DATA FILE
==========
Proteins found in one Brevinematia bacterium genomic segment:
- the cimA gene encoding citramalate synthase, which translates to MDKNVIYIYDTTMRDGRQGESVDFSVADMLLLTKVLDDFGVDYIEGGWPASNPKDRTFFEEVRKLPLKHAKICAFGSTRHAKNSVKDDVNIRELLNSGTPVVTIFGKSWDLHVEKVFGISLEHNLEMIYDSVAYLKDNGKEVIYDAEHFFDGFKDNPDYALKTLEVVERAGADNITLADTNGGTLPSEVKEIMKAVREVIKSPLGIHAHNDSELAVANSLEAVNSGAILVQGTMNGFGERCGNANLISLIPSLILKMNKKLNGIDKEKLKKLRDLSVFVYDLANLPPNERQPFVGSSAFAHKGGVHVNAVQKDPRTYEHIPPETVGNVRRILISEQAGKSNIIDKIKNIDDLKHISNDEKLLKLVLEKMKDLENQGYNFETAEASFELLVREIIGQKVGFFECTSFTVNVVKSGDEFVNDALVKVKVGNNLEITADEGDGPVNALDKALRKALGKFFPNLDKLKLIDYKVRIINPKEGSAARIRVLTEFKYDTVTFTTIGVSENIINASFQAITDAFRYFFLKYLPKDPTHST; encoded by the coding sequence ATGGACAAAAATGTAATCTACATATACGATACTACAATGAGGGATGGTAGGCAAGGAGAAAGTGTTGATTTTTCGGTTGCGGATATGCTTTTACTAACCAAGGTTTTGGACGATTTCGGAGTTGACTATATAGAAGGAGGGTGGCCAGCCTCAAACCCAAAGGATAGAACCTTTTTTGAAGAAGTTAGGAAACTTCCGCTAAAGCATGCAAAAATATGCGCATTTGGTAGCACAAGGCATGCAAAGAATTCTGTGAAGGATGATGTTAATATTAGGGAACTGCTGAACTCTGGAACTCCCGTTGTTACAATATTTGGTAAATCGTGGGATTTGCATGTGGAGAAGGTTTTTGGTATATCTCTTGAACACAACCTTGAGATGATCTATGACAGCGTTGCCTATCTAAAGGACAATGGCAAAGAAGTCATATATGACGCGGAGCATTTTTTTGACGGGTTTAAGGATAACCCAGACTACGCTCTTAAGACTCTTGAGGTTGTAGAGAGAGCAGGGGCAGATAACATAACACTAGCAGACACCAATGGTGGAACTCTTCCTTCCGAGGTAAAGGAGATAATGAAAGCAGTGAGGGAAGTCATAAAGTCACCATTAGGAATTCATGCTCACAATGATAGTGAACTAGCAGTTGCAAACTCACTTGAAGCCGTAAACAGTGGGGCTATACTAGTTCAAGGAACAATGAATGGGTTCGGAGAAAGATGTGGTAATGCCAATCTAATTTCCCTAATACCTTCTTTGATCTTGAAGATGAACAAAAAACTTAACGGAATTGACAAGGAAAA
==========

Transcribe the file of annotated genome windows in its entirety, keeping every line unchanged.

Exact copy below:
Proteins found in one Brevinematia bacterium genomic segment:
- the cimA gene encoding citramalate synthase, which translates to MDKNVIYIYDTTMRDGRQGESVDFSVADMLLLTKVLDDFGVDYIEGGWPASNPKDRTFFEEVRKLPLKHAKICAFGSTRHAKNSVKDDVNIRELLNSGTPVVTIFGKSWDLHVEKVFGISLEHNLEMIYDSVAYLKDNGKEVIYDAEHFFDGFKDNPDYALKTLEVVERAGADNITLADTNGGTLPSEVKEIMKAVREVIKSPLGIHAHNDSELAVANSLEAVNSGAILVQGTMNGFGERCGNANLISLIPSLILKMNKKLNGIDKEKLKKLRDLSVFVYDLANLPPNERQPFVGSSAFAHKGGVHVNAVQKDPRTYEHIPPETVGNVRRILISEQAGKSNIIDKIKNIDDLKHISNDEKLLKLVLEKMKDLENQGYNFETAEASFELLVREIIGQKVGFFECTSFTVNVVKSGDEFVNDALVKVKVGNNLEITADEGDGPVNALDKALRKALGKFFPNLDKLKLIDYKVRIINPKEGSAARIRVLTEFKYDTVTFTTIGVSENIINASFQAITDAFRYFFLKYLPKDPTHST; encoded by the coding sequence ATGGACAAAAATGTAATCTACATATACGATACTACAATGAGGGATGGTAGGCAAGGAGAAAGTGTTGATTTTTCGGTTGCGGATATGCTTTTACTAACCAAGGTTTTGGACGATTTCGGAGTTGACTATATAGAAGGAGGGTGGCCAGCCTCAAACCCAAAGGATAGAACCTTTTTTGAAGAAGTTAGGAAACTTCCGCTAAAGCATGCAAAAATATGCGCATTTGGTAGCACAAGGCATGCAAAGAATTCTGTGAAGGATGATGTTAATATTAGGGAACTGCTGAACTCTGGAACTCCCGTTGTTACAATATTTGGTAAATCGTGGGATTTGCATGTGGAGAAGGTTTTTGGTATATCTCTTGAACACAACCTTGAGATGATCTATGACAGCGTTGCCTATCTAAAGGACAATGGCAAAGAAGTCATATATGACGCGGAGCATTTTTTTGACGGGTTTAAGGATAACCCAGACTACGCTCTTAAGACTCTTGAGGTTGTAGAGAGAGCAGGGGCAGATAACATAACACTAGCAGACACCAATGGTGGAACTCTTCCTTCCGAGGTAAAGGAGATAATGAAAGCAGTGAGGGAAGTCATAAAGTCACCATTAGGAATTCATGCTCACAATGATAGTGAACTAGCAGTTGCAAACTCACTTGAAGCCGTAAACAGTGGGGCTATACTAGTTCAAGGAACAATGAATGGGTTCGGAGAAAGATGTGGTAATGCCAATCTAATTTCCCTAATACCTTCTTTGATCTTGAAGATGAACAAAAAACTTAACGGAATTGACAAGGAAAA